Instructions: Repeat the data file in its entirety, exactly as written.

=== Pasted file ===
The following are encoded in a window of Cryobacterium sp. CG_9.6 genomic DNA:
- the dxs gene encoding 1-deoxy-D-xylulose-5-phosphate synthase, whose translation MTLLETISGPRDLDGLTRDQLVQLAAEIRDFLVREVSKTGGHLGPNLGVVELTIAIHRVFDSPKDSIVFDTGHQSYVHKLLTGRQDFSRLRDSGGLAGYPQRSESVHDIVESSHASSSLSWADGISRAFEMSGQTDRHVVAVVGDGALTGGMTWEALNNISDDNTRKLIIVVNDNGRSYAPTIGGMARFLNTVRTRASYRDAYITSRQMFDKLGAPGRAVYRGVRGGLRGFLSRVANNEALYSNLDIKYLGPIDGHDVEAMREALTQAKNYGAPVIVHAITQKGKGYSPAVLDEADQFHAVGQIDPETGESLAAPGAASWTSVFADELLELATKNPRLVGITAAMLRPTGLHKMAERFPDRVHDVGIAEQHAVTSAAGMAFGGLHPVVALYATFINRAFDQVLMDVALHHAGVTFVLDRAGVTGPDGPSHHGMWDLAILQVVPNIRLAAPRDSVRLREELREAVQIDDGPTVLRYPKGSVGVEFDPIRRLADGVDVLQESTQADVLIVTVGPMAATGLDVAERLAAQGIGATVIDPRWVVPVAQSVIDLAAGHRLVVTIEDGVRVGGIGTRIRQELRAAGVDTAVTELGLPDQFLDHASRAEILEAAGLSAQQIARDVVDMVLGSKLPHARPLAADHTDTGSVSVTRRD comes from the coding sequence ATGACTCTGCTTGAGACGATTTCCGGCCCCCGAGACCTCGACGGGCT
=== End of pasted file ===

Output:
The following are encoded in a window of Cryobacterium sp. CG_9.6 genomic DNA:
- the dxs gene encoding 1-deoxy-D-xylulose-5-phosphate synthase, whose translation MTLLETISGPRDLDGLTRDQLVQLAAEIRDFLVREVSKTGGHLGPNLGVVELTIAIHRVFDSPKDSIVFDTGHQSYVHKLLTGRQDFSRLRDSGGLAGYPQRSESVHDIVESSHASSSLSWADGISRAFEMSGQTDRHVVAVVGDGALTGGMTWEALNNISDDNTRKLIIVVNDNGRSYAPTIGGMARFLNTVRTRASYRDAYITSRQMFDKLGAPGRAVYRGVRGGLRGFLSRVANNEALYSNLDIKYLGPIDGHDVEAMREALTQAKNYGAPVIVHAITQKGKGYSPAVLDEADQFHAVGQIDPETGESLAAPGAASWTSVFADELLELATKNPRLVGITAAMLRPTGLHKMAERFPDRVHDVGIAEQHAVTSAAGMAFGGLHPVVALYATFINRAFDQVLMDVALHHAGVTFVLDRAGVTGPDGPSHHGMWDLAILQVVPNIRLAAPRDSVRLREELREAVQIDDGPTVLRYPKGSVGVEFDPIRRLADGVDVLQESTQADVLIVTVGPMAATGLDVAERLAAQGIGATVIDPRWVVPVAQSVIDLAAGHRLVVTIEDGVRVGGIGTRIRQELRAAGVDTAVTELGLPDQFLDHASRAEILEAAGLSAQQIARDVVDMVLGSKLPHARPLAADHTDTGSVSVTRRD comes from the coding sequence ATGACTCTGCTTGAGACGATTTCCGGCCCCCGAGACCTCGACGGGCT